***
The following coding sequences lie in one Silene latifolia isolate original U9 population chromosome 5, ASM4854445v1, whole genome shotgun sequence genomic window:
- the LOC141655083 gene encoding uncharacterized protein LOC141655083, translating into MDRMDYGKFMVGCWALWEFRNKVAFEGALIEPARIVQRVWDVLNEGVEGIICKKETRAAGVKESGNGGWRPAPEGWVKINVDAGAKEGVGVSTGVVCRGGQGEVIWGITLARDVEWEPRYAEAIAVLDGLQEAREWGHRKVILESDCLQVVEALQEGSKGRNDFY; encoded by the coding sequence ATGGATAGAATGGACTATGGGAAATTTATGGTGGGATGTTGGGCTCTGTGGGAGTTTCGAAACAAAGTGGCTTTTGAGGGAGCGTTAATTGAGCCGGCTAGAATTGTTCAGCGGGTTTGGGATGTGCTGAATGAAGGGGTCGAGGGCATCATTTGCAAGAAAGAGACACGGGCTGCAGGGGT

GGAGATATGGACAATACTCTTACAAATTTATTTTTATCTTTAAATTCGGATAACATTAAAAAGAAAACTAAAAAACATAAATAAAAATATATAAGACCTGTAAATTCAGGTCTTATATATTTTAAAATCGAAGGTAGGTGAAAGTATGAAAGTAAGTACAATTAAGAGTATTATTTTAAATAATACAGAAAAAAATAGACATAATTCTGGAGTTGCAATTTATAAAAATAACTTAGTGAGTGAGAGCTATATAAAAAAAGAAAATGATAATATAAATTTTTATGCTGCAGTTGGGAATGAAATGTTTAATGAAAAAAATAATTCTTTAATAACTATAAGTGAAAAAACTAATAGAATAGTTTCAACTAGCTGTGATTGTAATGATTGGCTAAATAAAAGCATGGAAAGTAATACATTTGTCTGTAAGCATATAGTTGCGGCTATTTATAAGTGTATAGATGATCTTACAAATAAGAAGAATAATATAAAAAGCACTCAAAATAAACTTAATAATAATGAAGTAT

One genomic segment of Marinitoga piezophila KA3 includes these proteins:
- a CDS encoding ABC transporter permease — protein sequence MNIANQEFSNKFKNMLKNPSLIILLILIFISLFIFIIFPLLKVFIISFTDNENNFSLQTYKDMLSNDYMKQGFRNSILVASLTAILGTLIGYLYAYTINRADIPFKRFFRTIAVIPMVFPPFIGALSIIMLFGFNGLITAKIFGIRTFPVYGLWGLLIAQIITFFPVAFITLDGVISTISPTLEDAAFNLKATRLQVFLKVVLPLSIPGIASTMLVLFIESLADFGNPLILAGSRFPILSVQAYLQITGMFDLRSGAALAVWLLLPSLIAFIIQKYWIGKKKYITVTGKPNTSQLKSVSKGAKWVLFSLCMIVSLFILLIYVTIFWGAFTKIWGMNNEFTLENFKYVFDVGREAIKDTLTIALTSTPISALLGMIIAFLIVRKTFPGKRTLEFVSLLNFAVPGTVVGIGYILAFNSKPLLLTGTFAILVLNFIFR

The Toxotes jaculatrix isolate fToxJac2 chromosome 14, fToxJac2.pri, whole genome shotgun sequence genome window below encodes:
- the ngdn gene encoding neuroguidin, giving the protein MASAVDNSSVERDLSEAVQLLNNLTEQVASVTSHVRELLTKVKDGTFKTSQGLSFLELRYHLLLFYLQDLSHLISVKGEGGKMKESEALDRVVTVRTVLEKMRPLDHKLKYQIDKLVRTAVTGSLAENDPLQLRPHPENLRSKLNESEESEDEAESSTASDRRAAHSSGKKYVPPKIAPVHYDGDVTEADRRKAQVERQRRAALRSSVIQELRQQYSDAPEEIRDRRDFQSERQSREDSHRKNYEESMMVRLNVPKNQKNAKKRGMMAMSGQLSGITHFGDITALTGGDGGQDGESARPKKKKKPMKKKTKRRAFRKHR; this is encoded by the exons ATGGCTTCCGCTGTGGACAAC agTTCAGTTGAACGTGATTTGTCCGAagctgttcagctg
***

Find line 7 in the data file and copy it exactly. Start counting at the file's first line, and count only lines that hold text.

- the ngdn gene encoding neuroguidin, giving the protein MASAVDNSSVERDLSEAVQLLNNLTEQVASVTSHVRELLTKVKDGTFKTSQGLSFLELRYHLLLFYLQDLSHLISVKGEGGKMKESEALDRVVTVRTVLEKMRPLDHKLKYQIDKLVRTAVTGSLAENDPLQLRPHPENLRSKLNESEESEDEAESSTASDRRAAHSSGKKYVPPKIAPVHYDGDVTEADRRKAQVERQRRAALRSSVIQELRQQYSDAPEEIRDRRDFQSERQSREDSHRKNYEESMMVRLNVPKNQKNAKKRGMMAMSGQLSGITHFGDITALTGGDGGQDGESARPKKKKKPMKKKTKRRAFRKHR; this is encoded by the exons ATGGCTTCCGCTGTGGACAAC agTTCAGTTGAACGTGATTTGTCCGAagctgttcagctg